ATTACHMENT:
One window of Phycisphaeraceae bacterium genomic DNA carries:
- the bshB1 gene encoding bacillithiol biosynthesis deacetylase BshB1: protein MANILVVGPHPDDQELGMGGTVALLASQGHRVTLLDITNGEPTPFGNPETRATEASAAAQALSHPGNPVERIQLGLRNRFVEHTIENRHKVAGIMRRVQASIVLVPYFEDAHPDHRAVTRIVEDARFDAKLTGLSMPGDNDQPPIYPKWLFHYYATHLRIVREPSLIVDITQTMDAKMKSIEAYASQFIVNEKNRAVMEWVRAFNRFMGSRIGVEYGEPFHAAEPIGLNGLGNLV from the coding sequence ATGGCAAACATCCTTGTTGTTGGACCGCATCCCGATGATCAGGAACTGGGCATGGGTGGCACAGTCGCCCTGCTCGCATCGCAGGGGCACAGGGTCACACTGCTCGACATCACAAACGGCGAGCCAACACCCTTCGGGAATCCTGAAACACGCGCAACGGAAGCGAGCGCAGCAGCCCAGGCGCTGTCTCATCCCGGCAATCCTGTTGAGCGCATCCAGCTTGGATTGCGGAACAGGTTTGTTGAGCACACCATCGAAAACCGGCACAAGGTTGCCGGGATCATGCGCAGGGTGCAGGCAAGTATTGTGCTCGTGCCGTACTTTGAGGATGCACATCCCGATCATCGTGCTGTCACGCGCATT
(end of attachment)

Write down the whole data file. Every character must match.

One window of Phycisphaeraceae bacterium genomic DNA carries:
- the bshB1 gene encoding bacillithiol biosynthesis deacetylase BshB1: protein MANILVVGPHPDDQELGMGGTVALLASQGHRVTLLDITNGEPTPFGNPETRATEASAAAQALSHPGNPVERIQLGLRNRFVEHTIENRHKVAGIMRRVQASIVLVPYFEDAHPDHRAVTRIVEDARFDAKLTGLSMPGDNDQPPIYPKWLFHYYATHLRIVREPSLIVDITQTMDAKMKSIEAYASQFIVNEKNRAVMEWVRAFNRFMGSRIGVEYGEPFHAAEPIGLNGLGNLV from the coding sequence ATGGCAAACATCCTTGTTGTTGGACCGCATCCCGATGATCAGGAACTGGGCATGGGTGGCACAGTCGCCCTGCTCGCATCGCAGGGGCACAGGGTCACACTGCTCGACATCACAAACGGCGAGCCAACACCCTTCGGGAATCCTGAAACACGCGCAACGGAAGCGAGCGCAGCAGCCCAGGCGCTGTCTCATCCCGGCAATCCTGTTGAGCGCATCCAGCTTGGATTGCGGAACAGGTTTGTTGAGCACACCATCGAAAACCGGCACAAGGTTGCCGGGATCATGCGCAGGGTGCAGGCAAGTATTGTGCTCGTGCCGTACTTTGAGGATGCACATCCCGATCATCGTGCTGTCACGCGCATT